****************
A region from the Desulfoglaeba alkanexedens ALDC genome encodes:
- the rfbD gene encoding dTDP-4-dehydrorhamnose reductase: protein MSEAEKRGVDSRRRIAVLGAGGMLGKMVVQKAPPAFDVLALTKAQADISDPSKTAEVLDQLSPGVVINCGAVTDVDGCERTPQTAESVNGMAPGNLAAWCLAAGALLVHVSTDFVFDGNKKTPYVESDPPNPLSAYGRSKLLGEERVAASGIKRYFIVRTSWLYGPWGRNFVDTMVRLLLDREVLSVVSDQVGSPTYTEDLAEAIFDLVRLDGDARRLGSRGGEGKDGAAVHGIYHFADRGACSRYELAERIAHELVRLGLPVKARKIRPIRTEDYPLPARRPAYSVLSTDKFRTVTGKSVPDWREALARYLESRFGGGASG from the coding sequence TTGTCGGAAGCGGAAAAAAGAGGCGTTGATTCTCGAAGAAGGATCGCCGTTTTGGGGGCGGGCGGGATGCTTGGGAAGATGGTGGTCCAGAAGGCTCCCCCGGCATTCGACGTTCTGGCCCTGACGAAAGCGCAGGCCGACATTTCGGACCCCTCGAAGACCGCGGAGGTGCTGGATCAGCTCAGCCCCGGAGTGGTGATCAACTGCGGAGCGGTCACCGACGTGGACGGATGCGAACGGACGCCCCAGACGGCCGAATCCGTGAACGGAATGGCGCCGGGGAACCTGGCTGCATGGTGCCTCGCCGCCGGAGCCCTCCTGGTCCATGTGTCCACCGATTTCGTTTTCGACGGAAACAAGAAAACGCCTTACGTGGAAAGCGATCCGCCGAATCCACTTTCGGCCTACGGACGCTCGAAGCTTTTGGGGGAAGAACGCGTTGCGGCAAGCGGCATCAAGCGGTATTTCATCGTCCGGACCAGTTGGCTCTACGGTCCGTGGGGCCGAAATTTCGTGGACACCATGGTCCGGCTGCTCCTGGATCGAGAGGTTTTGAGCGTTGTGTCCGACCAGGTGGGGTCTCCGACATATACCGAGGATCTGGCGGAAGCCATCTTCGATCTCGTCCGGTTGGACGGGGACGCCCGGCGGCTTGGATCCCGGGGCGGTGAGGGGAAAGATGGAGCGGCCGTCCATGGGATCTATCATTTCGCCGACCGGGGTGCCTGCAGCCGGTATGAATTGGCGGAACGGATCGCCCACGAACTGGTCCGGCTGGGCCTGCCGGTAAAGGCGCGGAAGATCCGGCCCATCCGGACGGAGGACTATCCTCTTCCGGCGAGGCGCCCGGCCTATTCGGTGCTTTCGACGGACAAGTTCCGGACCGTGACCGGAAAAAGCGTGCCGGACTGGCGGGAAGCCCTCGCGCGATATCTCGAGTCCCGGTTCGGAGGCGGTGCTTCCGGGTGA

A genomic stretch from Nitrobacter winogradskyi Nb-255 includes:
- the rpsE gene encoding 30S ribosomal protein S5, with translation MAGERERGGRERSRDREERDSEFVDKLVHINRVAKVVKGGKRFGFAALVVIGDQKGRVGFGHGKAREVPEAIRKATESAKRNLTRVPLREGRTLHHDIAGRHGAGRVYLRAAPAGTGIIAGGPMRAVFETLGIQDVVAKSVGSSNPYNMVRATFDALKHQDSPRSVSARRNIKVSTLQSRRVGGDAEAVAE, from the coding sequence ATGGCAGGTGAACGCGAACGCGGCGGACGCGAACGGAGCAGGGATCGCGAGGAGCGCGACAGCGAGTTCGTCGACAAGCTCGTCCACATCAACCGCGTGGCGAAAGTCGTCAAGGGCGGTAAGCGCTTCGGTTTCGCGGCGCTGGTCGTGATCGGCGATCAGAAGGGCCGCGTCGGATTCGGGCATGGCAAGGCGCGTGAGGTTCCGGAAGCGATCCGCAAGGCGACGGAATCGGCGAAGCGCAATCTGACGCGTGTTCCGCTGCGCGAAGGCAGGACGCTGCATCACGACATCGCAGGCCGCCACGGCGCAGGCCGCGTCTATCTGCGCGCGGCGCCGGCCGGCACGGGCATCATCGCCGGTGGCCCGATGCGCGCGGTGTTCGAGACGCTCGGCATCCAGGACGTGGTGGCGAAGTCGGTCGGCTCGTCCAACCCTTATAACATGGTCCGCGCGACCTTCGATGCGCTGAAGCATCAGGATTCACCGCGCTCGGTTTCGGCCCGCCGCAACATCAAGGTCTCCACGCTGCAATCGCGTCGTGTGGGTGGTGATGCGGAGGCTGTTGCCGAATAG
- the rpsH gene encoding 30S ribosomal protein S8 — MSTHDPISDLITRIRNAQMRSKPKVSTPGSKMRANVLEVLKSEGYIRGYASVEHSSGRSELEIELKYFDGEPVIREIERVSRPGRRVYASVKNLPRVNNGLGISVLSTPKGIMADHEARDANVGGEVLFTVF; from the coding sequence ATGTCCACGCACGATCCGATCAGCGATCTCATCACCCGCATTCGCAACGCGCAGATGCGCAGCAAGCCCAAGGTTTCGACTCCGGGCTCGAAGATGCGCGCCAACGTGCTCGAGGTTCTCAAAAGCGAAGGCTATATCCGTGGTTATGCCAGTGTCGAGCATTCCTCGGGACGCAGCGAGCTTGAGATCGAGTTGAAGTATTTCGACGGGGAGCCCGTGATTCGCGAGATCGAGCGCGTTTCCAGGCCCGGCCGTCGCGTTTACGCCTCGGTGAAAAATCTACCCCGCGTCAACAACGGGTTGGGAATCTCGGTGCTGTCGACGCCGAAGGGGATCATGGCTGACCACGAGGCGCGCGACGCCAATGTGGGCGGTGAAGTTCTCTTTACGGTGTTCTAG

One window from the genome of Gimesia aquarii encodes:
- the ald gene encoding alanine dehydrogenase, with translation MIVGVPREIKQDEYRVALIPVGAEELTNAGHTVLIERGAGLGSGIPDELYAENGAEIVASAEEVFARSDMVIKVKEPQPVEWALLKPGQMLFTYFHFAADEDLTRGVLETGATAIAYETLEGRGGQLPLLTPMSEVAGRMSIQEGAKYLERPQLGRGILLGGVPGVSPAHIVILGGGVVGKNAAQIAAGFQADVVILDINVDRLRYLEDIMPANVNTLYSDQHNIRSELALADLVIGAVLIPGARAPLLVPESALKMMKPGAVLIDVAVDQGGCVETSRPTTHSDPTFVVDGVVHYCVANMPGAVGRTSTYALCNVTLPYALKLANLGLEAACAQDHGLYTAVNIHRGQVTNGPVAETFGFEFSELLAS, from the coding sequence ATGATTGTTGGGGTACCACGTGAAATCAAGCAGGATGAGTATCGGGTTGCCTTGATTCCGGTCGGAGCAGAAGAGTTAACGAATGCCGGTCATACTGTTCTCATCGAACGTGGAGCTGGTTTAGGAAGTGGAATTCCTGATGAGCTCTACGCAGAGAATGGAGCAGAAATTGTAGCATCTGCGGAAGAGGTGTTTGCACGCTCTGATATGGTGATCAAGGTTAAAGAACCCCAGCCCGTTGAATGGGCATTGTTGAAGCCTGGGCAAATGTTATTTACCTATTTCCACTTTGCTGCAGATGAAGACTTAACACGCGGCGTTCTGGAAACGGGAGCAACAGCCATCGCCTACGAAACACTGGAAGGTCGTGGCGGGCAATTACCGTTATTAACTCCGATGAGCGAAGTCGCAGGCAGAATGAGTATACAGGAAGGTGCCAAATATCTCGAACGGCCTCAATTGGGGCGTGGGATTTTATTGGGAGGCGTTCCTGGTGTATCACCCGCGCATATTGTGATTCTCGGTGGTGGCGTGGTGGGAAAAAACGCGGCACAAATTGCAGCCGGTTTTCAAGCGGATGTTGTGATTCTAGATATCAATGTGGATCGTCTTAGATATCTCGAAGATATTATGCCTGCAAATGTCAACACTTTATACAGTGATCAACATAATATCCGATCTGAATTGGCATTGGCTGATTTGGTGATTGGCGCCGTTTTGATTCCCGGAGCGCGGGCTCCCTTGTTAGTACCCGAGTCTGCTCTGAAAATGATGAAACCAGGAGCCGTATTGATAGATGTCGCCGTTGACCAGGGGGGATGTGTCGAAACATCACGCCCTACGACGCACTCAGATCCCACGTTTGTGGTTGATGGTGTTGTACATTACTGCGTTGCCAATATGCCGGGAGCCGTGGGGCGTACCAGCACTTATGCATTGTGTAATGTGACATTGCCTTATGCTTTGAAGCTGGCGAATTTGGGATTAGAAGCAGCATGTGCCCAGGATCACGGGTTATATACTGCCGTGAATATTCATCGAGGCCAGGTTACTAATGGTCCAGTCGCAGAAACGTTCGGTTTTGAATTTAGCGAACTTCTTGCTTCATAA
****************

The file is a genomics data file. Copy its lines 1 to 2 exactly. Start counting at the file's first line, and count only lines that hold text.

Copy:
A region from the Desulfoglaeba alkanexedens ALDC genome encodes:
- the rfbD gene encoding dTDP-4-dehydrorhamnose reductase: protein MSEAEKRGVDSRRRIAVLGAGGMLGKMVVQKAPPAFDVLALTKAQADISDPSKTAEVLDQLSPGVVINCGAVTDVDGCERTPQTAESVNGMAPGNLAAWCLAAGALLVHVSTDFVFDGNKKTPYVESDPPNPLSAYGRSKLLGEERVAASGIKRYFIVRTSWLYGPWGRNFVDTMVRLLLDREVLSVVSDQVGSPTYTEDLAEAIFDLVRLDGDARRLGSRGGEGKDGAAVHGIYHFADRGACSRYELAERIAHELVRLGLPVKARKIRPIRTEDYPLPARRPAYSVLSTDKFRTVTGKSVPDWREALARYLESRFGGGASG from the coding sequence TTGTCGGAAGCGGAAAAAAGAGGCGTTGATTCTCGAAGAAGGATCGCCGTTTTGGGGGCGGGCGGGATGCTTGGGAAGATGGTGGTCCAGAAGGCTCCCCCGGCATTCGACGTTCTGGCCCTGACGAAAGCGCAGGCCGACATTTCGGACCCCTCGAAGACCGCGGAGGTGCTGGATCAGCTCAGCCCCGGAGTGGTGATCAACTGCGGAGCGGTCACCGACGTGGACGGATGCGAACGGACGCCCCAGACGGCCGAATCCGTGAACGGAATGGCGCCGGGGAACCTGGCTGCATGGTGCCTCGCCGCCGGAGCCCTCCTGGTCCATGTGTCCACCGATTTCGTTTTCGACGGAAACAAGAAAACGCCTTACGTGGAAAGCGATCCGCCGAATCCACTTTCGGCCTACGGACGCTCGAAGCTTTTGGGGGAAGAACGCGTTGCGGCAAGCGGCATCAAGCGGTATTTCATCGTCCGGACCAGTTGGCTCTACGGTCCGTGGGGCCGAAATTTCGTGGACACCATGGTCCGGCTGCTCCTGGATCGAGAGGTTTTGAGCGTTGTGTCCGACCAGGTGGGGTCTCCGACATATACCGAGGATCTGGCGGAAGCCATCTTCGATCTCGTCCGGTTGGACGGGGACGCCCGGCGGCTTGGATCCCGGGGCGGTGAGGGGAAAGATGGAGCGGCCGTCCATGGGATCTATCATTTCGCCGACCGGGGTGCCTGCAGCCGGTATGAATTGGCGGAACGGATCGCCCACGAACTGGTCCGGCTGGGCCTGCCGGTAAAGGCGCGGAAGATCCGGCCCATCCGGACGGAGGACTATCCTCTTCCGGCGAGGCGCCCGGCCTATTCGGTGCTTTCGACGGACAAGTTCCGGACCGTGACCGGAAAAAGCGTGCCGGACTGGCGGGAAGCCCTCGCGCGATATCTCGAGTCCCGGTTCGGAGGCGGTGCTTCCGGGTGA